Decision Inc. has successfully migrated the on-premise customer relationship management (CRM) environment of a global business in the ICT sector to a cloud-based offering. Not only did this improve its data management capabilities but it also optimised the level of service provided to clients.
The project kicked off in January and was completed mid-February. Its initial focus was on moving the sales, marketing, and support systems to the cloud. Being an international organisation, one of the priorities was to assist employees get aligned to the system and improve their ability to make more informed decisions based on the data at their disposal.
“Even though the South African operations of the business welcomed the move, there was some reluctance internationally as people were comfortable with the status quo. Change management was therefore critical to demonstrate the benefits of the new environment that would have a similar look and feel to the on-premise one but would include the additional enhancements delivered by the cloud,” says Emil Hickley, Business Manager at Decision Inc.
It featured a new user-friendly interface and incorporated enhanced features such as detection of duplicate data. Traditionally, the company struggled with a lack of internal trust in its data given how disparate it was. The new system effectively migrated everything into a centralised environment in the cloud.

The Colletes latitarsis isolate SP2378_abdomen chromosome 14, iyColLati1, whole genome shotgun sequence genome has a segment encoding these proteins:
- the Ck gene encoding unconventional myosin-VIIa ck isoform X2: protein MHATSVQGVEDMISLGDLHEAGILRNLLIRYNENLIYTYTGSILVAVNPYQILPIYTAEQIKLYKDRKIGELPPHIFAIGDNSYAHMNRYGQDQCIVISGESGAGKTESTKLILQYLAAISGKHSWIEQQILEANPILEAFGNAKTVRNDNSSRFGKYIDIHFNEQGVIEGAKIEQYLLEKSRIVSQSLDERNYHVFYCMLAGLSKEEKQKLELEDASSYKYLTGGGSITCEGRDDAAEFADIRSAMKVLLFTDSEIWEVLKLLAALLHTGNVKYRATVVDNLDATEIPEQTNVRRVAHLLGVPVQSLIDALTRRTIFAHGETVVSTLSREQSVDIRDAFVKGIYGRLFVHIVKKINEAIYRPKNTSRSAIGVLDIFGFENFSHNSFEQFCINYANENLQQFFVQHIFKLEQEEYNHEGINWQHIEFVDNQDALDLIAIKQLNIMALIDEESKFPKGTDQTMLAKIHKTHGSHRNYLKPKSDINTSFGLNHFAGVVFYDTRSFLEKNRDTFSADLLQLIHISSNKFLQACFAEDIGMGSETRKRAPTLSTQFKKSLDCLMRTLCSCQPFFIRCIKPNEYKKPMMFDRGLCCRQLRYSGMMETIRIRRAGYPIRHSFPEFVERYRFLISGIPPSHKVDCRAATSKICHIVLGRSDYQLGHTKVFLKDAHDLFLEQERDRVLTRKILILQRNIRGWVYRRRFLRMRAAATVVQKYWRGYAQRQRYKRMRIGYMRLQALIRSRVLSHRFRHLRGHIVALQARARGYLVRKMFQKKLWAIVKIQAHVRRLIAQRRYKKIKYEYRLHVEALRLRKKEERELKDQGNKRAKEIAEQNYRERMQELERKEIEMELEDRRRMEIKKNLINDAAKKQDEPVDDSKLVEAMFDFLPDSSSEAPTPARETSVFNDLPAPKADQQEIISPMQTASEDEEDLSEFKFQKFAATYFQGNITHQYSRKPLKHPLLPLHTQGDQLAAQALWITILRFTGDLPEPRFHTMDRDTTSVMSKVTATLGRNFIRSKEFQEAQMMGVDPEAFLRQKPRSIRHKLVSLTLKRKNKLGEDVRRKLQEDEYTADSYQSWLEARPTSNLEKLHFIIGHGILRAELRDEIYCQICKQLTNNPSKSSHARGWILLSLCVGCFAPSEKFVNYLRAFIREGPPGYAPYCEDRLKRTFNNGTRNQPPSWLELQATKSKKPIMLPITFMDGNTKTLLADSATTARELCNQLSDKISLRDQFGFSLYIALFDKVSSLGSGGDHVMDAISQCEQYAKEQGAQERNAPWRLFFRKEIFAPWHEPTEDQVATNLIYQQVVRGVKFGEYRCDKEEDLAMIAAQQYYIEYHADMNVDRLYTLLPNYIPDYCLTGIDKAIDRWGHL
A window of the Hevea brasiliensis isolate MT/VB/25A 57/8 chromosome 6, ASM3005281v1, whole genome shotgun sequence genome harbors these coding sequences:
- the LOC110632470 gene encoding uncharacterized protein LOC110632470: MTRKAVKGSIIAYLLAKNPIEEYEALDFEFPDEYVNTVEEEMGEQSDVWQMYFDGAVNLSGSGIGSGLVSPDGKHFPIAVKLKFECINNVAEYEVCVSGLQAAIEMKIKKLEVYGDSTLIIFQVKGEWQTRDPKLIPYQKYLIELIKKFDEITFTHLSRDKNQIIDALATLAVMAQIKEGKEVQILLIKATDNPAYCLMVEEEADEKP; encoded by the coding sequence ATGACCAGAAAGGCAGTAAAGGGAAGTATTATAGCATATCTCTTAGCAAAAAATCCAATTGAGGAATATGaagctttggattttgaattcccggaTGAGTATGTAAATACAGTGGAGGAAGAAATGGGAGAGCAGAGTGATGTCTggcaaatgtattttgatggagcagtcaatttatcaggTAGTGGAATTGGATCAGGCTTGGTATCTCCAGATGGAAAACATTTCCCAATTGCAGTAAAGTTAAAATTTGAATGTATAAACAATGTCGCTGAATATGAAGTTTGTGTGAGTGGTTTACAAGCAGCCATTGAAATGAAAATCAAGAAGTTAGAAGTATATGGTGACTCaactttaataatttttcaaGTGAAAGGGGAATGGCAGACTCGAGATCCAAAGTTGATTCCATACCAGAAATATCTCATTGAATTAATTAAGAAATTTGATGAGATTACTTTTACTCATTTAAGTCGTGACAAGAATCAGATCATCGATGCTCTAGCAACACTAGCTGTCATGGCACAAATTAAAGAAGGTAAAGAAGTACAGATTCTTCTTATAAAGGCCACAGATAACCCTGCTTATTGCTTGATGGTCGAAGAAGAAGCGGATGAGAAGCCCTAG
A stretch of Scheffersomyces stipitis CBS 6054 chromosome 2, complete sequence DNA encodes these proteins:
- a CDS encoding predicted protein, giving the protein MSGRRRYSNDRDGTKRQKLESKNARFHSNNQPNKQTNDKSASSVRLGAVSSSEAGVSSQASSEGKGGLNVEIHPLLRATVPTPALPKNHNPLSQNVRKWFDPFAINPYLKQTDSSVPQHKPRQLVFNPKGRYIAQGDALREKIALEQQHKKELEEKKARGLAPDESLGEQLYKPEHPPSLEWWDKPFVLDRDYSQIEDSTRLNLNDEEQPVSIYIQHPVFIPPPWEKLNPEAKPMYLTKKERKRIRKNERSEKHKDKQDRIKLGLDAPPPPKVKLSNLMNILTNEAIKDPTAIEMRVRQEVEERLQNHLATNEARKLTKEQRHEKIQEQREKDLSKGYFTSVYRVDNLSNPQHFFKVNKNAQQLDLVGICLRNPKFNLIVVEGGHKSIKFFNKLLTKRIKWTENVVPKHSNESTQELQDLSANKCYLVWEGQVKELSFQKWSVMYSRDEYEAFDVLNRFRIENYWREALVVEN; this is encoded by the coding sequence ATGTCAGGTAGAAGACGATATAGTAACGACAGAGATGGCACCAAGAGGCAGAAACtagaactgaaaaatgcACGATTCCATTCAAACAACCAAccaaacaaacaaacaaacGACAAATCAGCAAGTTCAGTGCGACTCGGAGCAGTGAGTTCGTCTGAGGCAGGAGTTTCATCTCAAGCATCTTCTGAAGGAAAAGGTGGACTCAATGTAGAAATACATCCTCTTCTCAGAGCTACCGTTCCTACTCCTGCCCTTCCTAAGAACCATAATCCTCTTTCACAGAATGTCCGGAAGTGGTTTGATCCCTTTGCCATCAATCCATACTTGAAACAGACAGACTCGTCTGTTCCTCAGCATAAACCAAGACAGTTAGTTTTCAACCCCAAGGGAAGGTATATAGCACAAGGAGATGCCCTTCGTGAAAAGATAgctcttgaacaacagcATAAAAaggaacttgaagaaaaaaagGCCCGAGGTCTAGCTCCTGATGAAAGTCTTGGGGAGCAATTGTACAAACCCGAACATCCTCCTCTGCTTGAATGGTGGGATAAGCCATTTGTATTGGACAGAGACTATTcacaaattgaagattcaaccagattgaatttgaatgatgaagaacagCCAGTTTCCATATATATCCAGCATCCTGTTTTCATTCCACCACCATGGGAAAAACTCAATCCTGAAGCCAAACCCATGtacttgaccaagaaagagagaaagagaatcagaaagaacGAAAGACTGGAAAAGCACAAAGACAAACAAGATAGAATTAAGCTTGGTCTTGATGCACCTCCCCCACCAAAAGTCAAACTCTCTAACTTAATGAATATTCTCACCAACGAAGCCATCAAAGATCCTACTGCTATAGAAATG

“The cloud-based CRM environment would provide users with a better way to track activities across the organisation and help from a priority management perspective to keep data online, up to date, and accessible. One of the biggest advantages of going the cloud route is having its sales team benefit from greater insights into its customers,” says Hickley.
This meant it would be able to identify trends from its sales and understand customer sentiment better. It would also improve the business process flows and provide a visual element to users making data easier to find than before.
New features the client will be using, include tracking goals and doing account planning on an individual basis. Prior to this, all the information was stored on a spreadsheet requiring significant manual reporting to track against targets.
“Even though the migration itself went very smoothly, the challenge was to manage the data that was spread out over more than a decade of doing business. It was critical to maintain the relationships of the data while ensuring its quality. Users had to be trained on where to find information and review that all their required data was migrated successfully. Despite this, the project was completed within six weeks thanks to the lean and agile approach we undertook,” adds Hickley.
One of the key learnings the client experienced was the importance of data management and ensuring that its employees had the right tools in place to avoid duplication. It is about continuously evaluating the data and keeping it lean to enhance the experience of the system while still delivering the functionality required.
“We anticipate that the success of this migration will make corporate buy-in easier in the future. And as more systems become interlinked, the business will be more efficient and deliver greater value far sooner than was possible before,” concludes Hickley.